Pakistan: The Long View

By Ralph Braibanti; W. Howard Wriggins et al. | Go to book overview

12
The Management of Pakistan's Foreign Policy

S. M. Burke

"I shall never forget," recalls Vincent Sheean, "that when I first visited the new establishment [ Karachi, 1947 ] there was only one typewriter in the whole Foreign Office."1 This impossible situation of having to conduct relations with all the world with just one writing machine well illustrates the crushing difficulties the infant state of Pakistan faced at the time of her birth on August 15, 1947. In fact, that there would be a state called Pakistan was not definitely known till His Majesty's Government announced on June 3, 1947, that British India would be partitioned into two sovereign states. The Muslim League leaders decided to make Karachi the provisional capital of their new country and hastily established a Construction Circle within the Sind Public Works Department to perform the stupendous task of finding accommodations for the coming flood of central government officials and departments. The authorities, at the same time, had to cope with millions of refugees from India, rich and poor, who were clamoring for assistance in their freshly adopted motherland. But even the members of the Construction Circle had nowhere to stay, and they finally found shelter within the precincts of the Indian Military Hospital!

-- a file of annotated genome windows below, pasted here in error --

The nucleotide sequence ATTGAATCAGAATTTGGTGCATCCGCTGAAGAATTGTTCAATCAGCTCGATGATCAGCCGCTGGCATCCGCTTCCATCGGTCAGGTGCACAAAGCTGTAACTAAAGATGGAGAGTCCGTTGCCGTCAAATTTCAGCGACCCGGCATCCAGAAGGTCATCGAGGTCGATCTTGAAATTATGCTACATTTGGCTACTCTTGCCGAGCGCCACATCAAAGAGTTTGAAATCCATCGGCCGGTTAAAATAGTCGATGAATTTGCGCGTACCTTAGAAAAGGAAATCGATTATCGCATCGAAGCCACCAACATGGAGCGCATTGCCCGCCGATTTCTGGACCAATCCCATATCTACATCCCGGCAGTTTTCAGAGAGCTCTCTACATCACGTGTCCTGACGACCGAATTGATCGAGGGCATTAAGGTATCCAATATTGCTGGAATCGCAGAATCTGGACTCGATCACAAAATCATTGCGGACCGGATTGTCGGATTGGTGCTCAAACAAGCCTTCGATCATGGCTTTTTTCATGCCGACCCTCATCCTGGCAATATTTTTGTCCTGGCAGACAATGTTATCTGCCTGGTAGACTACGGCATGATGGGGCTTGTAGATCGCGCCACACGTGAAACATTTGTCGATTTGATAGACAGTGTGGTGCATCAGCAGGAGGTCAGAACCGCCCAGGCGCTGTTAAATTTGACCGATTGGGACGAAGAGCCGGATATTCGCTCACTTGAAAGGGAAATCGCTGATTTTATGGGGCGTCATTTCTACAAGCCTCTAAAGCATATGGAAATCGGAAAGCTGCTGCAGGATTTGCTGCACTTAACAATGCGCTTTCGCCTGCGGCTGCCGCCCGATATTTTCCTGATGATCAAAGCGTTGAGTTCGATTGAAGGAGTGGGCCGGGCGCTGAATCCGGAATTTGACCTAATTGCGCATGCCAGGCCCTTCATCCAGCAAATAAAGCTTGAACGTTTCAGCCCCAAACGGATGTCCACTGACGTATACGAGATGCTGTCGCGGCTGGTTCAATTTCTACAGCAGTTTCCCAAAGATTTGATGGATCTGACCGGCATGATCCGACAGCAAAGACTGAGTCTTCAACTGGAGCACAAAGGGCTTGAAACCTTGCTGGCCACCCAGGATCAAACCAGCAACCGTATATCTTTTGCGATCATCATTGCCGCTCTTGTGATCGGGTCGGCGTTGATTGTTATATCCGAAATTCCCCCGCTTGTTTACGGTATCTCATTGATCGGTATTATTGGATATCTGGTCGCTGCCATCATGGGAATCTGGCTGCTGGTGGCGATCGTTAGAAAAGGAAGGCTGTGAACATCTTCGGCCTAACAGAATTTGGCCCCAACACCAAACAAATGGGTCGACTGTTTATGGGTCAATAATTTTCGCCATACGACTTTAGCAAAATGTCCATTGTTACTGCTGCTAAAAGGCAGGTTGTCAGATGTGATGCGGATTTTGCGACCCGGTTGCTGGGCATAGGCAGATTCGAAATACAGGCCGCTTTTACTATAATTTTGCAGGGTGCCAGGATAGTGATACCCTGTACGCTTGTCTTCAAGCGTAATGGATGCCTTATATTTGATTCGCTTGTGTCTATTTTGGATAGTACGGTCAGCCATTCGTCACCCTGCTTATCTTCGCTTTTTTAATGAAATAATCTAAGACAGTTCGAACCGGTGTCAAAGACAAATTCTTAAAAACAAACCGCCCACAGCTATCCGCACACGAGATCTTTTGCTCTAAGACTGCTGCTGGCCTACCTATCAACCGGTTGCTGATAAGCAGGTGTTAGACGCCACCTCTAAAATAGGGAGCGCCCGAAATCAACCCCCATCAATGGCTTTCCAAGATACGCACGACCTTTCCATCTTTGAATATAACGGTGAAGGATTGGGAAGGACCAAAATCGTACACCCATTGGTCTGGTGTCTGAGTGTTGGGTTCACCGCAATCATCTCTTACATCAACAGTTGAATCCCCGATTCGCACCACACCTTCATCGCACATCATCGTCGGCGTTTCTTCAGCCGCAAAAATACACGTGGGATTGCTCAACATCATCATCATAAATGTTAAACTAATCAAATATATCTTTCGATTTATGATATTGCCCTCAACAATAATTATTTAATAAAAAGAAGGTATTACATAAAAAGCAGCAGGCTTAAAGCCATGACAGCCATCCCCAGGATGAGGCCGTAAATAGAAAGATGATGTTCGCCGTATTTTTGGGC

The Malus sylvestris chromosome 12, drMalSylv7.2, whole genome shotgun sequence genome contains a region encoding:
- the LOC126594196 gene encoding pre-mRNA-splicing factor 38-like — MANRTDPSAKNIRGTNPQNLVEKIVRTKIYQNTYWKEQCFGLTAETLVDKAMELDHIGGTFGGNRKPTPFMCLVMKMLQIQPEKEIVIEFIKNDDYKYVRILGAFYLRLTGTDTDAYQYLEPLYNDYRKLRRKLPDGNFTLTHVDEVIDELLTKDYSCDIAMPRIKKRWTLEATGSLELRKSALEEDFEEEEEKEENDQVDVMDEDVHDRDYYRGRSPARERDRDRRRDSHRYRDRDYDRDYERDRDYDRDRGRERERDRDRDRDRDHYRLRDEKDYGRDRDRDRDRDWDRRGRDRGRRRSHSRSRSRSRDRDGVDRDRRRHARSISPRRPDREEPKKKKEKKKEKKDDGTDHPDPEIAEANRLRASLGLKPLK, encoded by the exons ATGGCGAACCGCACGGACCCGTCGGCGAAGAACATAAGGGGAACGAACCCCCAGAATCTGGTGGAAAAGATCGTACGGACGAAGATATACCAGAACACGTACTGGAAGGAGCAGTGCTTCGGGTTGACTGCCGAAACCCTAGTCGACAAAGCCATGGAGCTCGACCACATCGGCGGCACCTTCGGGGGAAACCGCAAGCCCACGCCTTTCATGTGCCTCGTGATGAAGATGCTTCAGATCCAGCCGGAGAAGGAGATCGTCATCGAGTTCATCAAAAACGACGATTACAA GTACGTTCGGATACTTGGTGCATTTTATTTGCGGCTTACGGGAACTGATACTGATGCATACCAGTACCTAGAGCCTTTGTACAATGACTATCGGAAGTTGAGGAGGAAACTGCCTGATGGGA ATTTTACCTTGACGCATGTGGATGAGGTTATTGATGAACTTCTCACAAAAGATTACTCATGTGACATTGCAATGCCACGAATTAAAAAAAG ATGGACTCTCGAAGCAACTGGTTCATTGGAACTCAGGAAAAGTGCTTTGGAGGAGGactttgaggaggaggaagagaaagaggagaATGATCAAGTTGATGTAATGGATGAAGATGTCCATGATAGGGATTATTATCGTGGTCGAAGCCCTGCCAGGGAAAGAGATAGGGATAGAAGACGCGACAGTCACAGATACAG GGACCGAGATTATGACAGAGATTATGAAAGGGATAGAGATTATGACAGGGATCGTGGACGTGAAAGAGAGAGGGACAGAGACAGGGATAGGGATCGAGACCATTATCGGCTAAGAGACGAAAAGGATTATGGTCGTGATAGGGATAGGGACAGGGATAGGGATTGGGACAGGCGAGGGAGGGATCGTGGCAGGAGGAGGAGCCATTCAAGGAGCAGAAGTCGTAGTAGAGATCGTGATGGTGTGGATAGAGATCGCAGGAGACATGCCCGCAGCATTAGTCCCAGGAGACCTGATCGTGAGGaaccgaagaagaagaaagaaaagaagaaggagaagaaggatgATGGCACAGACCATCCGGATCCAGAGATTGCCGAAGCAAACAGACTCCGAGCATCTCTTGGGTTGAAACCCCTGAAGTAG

The Ministry of Foreign Affairs and Commonwealth Relations, as it was then called,2 was alloted two residential villas

____________________
1
Vincent Sheean, Nehru: The Years of Power ( London: Gollancz, 1960), p. 93.
2
Now simply known as the Ministry of Foreign Affairs. Pakistan left the Com' monwealth when Britain recognized Bangladesh in January 1972.

-340-

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